02/04/2013 06:59 EST | Updated 04/06/2013 05:12 EDT

I'm No Honey Boo Boo

FILE - This Sept. 10, 2012, file photo shows seven-year-old beauty queen and reality show star Alana "Honey Boo Boo" Thompson at her home in McIntrye , Ga., Alana and her family are featured on the hit show "Here Comes Honey Boo Boo". The TLC network said Wednesday that it has ordered Halloween, Thanksgiving and Christmas specials focusing on its seven-year-old breakout star Honey Boo Boo. The series airs its 10th and final episode of its debut season on Wednesday, Sept. 26. (AP Photo/John Bazemore, file)

Last week I returned from the Realscreen conference in Washington, D.C., where producers and broadcasters from around the world meet to discuss the world of unscripted TV. That means things like reality shows, lifestyle programs, documentaries, and game shows. Basically anything that isn't a scripted drama or comedy, featuring actors.

One thing that I hear at these conferences again and again is that broadcasters are looking for BIG characters. Think Honey Boo Boo, the real Housewives of everywhere, and Jersey Shore. Being loud, obnoxious, and larger-than-life makes for entertaining TV that hooks viewers and makes all the players — broadcasters, talent, producers, advertisers — lots of money.

If you've watched one of our shows or met me in person, you know I am not one of those characters. In fact, I'm amazed they let me on TV at all. In real life, I'm usually the quiet one in the corner. I prefer listening to speaking, and the only rooms I own are the ones in my house.

As a child, I was painfully shy. I literally hid behind my mother's skirts until I was sent off to pre-school. I did stage performances in our living room, but only for an elite audience of four. When I told my parents I wanted to go into broadcasting, they scratched their heads in disbelief.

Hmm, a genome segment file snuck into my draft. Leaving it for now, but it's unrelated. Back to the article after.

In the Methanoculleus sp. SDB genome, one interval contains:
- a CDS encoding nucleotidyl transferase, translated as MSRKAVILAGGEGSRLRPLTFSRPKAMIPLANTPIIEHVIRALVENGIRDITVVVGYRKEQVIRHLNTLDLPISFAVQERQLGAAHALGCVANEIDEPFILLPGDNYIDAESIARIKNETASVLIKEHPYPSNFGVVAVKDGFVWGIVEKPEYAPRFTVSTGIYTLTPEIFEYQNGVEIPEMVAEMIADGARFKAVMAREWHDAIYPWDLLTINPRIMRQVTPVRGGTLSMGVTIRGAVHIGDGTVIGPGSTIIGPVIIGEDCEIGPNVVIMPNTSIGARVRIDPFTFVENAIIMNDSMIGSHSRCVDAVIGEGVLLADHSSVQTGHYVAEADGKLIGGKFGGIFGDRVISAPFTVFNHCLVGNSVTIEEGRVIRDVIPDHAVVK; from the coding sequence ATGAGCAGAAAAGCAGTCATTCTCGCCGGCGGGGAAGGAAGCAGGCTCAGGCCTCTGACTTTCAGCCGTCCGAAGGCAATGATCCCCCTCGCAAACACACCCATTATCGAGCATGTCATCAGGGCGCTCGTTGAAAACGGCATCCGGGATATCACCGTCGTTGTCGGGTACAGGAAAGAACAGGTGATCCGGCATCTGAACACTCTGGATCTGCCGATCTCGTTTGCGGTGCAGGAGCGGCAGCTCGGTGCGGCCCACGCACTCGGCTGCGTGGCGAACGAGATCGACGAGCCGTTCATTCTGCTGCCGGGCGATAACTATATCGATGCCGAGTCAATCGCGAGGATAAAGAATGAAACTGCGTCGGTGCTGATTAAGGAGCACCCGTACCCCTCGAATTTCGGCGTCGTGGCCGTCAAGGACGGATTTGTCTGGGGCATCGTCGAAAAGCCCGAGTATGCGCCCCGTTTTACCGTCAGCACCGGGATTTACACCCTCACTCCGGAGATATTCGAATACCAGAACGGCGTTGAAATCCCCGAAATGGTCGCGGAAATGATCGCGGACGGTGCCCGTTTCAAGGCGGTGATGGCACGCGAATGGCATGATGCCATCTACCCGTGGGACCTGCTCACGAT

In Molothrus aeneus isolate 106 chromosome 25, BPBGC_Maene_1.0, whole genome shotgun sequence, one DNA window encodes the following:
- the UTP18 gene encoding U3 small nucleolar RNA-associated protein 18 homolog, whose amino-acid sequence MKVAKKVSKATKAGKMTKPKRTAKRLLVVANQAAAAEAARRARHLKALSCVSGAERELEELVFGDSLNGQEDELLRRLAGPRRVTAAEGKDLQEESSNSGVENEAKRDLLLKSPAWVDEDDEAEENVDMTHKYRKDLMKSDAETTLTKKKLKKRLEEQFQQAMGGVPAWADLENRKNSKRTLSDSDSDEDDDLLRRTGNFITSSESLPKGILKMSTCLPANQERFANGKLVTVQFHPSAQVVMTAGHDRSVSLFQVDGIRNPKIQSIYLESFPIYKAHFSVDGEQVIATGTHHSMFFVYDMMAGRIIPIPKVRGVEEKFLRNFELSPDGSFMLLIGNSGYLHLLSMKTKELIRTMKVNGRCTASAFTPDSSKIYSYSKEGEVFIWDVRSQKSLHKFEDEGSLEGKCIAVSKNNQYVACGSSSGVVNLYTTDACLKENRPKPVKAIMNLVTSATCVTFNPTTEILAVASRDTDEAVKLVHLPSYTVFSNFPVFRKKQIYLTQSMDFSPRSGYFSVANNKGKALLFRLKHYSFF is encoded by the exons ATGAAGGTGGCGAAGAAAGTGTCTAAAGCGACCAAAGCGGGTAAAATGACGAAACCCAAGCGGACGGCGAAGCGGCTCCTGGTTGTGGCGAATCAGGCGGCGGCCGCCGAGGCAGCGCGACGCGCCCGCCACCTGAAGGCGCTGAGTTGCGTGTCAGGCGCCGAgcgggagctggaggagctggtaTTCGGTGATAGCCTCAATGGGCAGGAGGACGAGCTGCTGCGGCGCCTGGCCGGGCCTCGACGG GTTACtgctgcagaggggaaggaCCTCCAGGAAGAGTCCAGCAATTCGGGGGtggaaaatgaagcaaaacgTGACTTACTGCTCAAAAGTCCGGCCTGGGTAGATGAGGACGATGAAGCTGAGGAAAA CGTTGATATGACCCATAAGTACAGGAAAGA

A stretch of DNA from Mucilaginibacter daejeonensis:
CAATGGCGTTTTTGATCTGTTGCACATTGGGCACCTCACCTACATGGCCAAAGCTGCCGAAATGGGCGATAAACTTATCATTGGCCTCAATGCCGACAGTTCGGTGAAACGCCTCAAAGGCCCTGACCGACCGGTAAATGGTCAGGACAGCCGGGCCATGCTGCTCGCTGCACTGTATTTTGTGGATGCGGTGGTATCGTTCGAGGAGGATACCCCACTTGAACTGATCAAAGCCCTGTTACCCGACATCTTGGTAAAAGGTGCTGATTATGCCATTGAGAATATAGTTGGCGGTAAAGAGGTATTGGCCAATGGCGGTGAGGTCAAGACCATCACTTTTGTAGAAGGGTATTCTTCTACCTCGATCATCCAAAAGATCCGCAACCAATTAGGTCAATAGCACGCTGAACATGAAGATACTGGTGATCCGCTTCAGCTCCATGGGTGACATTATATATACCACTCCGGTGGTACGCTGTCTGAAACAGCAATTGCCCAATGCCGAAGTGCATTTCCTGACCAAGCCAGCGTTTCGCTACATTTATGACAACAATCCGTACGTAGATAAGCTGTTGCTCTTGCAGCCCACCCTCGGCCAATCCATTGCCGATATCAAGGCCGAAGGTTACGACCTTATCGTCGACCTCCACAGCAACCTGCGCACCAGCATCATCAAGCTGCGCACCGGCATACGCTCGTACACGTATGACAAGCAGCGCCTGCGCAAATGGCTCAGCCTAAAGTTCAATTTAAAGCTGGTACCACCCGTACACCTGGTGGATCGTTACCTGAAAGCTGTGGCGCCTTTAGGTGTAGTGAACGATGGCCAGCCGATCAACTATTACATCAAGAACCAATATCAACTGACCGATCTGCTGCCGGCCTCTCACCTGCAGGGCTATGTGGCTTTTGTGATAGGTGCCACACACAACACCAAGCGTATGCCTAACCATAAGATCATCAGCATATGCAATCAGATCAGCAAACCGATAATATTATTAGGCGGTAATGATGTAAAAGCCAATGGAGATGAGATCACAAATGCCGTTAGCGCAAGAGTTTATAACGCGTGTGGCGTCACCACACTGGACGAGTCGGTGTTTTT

When I started working in news, live shots made me nauseous, and for the first six months of anchoring the 11:30 news, I had to run to the loo minutes before airtime due to a nervous stomach. These days, we shoot with a relatively small crew. It's intimate and it isn't live. It really does feel like it's just me and my pal, muddling away in the kitchen.

Anna is more outgoing and outspoken than I am, but our A&K shows are a far cry from the screaming matches and cat fighting you often see in the reality genre. Some people think we're funny, a mantle I happily wear.

But most often we hear that our shows resonate because many viewers can relate to us. They're not glued to a slow-mo car crash, they're watching two friends navigating their way through recipes, their relationship, and ultimately, through life.

I'm sure some TV execs would argue that we would be more successful if we threw a tantrum or two. But I maintain there is a place for authentic, quieter people on TV. Lauren Conrad from "The Hills" and Carrie Underwood from "American Idol" are both known for being fairly shy and quiet. Introverted types are also no strangers to the scripted genre. Think of Julianne Margulies' strong yet understated performance on "The Good Wife" or Kristen Stewart's brooding shyness in every interview she's ever given. My heroes!

In her book "Quiet: The Power of Introverts in a World That Can't Stop Talking," author Susan Cain argues that introverts can and have made valuable contributions to society. Thank you, Susan. I think they can also make valuable contributions to the world of unscripted entertainment. Louder isn't always better. Sometimes, it just ends up giving you a headache.

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